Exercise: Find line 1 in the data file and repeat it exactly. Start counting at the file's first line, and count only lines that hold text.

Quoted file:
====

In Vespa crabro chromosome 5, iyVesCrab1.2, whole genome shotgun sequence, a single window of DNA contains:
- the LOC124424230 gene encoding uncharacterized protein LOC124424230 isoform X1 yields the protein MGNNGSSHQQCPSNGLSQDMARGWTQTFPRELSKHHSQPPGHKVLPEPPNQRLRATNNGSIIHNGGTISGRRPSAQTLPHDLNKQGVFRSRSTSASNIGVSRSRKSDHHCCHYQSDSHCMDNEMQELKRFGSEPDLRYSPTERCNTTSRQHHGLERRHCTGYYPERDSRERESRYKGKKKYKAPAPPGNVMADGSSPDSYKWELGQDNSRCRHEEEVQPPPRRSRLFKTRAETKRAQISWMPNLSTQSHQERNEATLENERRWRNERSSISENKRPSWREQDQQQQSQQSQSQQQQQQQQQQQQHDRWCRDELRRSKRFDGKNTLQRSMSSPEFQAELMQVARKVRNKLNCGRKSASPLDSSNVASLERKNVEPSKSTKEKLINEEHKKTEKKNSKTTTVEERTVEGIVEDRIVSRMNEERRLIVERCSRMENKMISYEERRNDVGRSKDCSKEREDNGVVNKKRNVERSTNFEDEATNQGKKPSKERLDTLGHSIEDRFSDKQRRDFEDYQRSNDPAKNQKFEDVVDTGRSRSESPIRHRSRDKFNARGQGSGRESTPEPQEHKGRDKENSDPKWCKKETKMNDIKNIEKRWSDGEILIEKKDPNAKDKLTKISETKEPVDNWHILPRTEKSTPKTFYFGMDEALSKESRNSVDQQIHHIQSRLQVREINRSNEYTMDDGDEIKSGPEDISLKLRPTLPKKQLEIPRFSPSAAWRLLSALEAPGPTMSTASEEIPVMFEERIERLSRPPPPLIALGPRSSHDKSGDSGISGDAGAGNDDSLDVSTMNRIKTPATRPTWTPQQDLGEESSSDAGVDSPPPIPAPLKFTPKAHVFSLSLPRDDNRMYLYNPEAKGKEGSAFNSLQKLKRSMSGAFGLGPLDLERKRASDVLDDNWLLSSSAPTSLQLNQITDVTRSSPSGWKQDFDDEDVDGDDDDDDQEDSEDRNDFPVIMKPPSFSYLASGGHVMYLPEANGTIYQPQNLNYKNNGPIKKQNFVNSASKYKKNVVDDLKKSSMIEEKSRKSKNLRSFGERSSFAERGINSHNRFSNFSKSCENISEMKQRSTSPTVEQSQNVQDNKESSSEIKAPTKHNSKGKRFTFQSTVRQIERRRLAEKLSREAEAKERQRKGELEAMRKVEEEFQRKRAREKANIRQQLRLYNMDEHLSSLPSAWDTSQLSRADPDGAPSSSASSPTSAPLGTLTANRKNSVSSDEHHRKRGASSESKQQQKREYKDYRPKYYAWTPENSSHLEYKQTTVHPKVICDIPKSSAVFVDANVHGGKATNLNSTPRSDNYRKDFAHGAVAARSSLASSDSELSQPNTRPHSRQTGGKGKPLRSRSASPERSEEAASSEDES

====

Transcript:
In Vespa crabro chromosome 5, iyVesCrab1.2, whole genome shotgun sequence, a single window of DNA contains: